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Do you wear denim? George Will thinks you are a immature slob


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#1 of 58 OFFLINE   Danny Tse

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Posted April 20 2009 - 07:52 AM

I think George's rug may be on a little too tight. As expressed in his op-ed in the Washington Post....

George Will hates denim

Quote:
On any American street, or in any airport or mall, you see the same sad tableau: A 10-year-old boy is walking with his father, whose development was evidently arrested when he was that age, judging by his clothes. Father and son are dressed identically -- running shoes, T-shirts. And jeans, always jeans. If mother is there, she, too, is draped in denim.

Writer Daniel Akst has noticed and has had a constructive conniption. He should be given the Presidential Medal of Freedom. He has earned it by identifying an obnoxious misuse of freedom. Writing in the Wall Street Journal, he has denounced denim, summoning Americans to soul-searching and repentance about the plague of that ubiquitous fabric, which is symptomatic of deep disorders in the national psyche.

It is, he says, a manifestation of "the modern trend toward undifferentiated dressing, in which we all strive to look equally shabby." Denim reflects "our most nostalgic and destructive agrarian longings -- the ones that prompted all those exurban McMansions now sliding off their manicured lawns and into foreclosure." Jeans come prewashed and acid-treated to make them look like what they are not -- authentic work clothes for horny-handed sons of toil and the soil. Denim on the bourgeoisie is, Akst says, the wardrobe equivalent of driving a Hummer to a Whole Foods store -- discordant.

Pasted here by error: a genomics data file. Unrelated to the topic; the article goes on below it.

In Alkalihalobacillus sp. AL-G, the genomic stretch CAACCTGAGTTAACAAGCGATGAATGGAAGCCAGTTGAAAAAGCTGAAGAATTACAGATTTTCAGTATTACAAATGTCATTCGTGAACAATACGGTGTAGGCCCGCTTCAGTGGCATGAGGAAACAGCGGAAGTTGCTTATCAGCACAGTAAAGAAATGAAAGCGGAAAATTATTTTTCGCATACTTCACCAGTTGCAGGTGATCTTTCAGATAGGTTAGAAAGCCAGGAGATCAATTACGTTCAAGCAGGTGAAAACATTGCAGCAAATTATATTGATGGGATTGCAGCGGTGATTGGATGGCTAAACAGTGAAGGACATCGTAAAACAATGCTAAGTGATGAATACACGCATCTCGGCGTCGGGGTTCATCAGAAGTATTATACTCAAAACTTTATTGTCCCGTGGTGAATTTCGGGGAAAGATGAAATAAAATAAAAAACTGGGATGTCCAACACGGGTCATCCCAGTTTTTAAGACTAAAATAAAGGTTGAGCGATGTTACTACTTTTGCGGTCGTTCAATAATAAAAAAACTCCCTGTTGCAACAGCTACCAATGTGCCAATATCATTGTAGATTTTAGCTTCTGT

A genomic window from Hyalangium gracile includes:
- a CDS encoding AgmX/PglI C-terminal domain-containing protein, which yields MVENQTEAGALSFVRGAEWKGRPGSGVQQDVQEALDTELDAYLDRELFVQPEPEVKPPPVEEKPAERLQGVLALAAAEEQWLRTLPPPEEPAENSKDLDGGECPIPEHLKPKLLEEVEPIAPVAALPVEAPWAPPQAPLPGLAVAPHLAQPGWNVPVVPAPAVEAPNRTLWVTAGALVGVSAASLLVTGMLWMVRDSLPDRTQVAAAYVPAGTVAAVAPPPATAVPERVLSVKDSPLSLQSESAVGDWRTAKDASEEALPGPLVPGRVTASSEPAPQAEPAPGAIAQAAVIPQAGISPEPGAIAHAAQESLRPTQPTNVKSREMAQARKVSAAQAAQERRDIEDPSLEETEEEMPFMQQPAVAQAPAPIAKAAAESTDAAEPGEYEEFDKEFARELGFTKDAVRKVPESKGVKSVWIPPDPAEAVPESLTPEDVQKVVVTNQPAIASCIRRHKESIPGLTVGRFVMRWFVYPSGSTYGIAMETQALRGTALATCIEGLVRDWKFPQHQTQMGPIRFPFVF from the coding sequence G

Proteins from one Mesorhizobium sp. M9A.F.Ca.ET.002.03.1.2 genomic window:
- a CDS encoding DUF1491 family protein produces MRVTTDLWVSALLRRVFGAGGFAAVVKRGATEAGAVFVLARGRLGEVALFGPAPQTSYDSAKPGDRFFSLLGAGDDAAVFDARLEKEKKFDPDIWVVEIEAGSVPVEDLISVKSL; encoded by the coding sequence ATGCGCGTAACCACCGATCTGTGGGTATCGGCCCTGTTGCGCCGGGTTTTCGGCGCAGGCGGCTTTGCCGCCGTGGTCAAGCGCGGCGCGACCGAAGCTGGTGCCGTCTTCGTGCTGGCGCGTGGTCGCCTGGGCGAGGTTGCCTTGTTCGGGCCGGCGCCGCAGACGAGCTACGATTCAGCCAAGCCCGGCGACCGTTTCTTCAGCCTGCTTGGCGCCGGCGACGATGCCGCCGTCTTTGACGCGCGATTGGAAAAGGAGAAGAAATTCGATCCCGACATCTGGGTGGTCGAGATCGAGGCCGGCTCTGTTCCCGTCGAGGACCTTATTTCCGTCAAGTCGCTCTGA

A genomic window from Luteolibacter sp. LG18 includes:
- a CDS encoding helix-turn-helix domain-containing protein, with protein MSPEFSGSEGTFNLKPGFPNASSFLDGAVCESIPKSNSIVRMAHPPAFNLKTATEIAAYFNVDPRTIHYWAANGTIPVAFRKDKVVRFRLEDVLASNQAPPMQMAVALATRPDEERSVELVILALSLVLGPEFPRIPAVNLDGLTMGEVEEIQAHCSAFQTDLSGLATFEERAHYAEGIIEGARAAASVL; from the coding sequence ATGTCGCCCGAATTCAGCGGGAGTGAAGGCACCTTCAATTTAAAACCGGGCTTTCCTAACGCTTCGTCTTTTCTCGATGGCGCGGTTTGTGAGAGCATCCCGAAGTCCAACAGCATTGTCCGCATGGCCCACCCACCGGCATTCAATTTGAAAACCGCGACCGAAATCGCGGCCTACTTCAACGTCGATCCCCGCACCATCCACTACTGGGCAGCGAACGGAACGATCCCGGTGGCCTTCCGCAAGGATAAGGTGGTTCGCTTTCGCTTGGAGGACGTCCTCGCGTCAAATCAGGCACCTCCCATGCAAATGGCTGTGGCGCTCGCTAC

Long ago, when James Dean and Marlon Brando wore it, denim was, Akst says, "a symbol of youthful defiance." Today, Silicon Valley billionaires are rebels without causes beyond poses, wearing jeans when introducing new products. Akst's summa contra denim is grand as far as it goes, but it only scratches the surface of this blight on Americans' surfaces. Denim is the infantile uniform of a nation in which entertainment frequently features childlike adults ("Seinfeld," "Two and a Half Men") and cartoons for adults ("King of the Hill"). Seventy-five percent of American "gamers" -- people who play video games -- are older than 18 and nevertheless are allowed to vote. In their undifferentiated dress, children and their childish parents become undifferentiated audiences for juvenilized movies (the six -- so far -- "Batman" adventures and "Indiana Jones and the Credit-Default Swaps," coming soon to a cineplex near you). Denim is the clerical vestment for the priesthood of all believers in democracy's catechism of leveling -- thou shalt not dress better than society's most slovenly. To do so would be to commit the sin of lookism -- of believing that appearance matters. That heresy leads to denying the universal appropriateness of everything, and then to the elitist assertion that there is good and bad taste.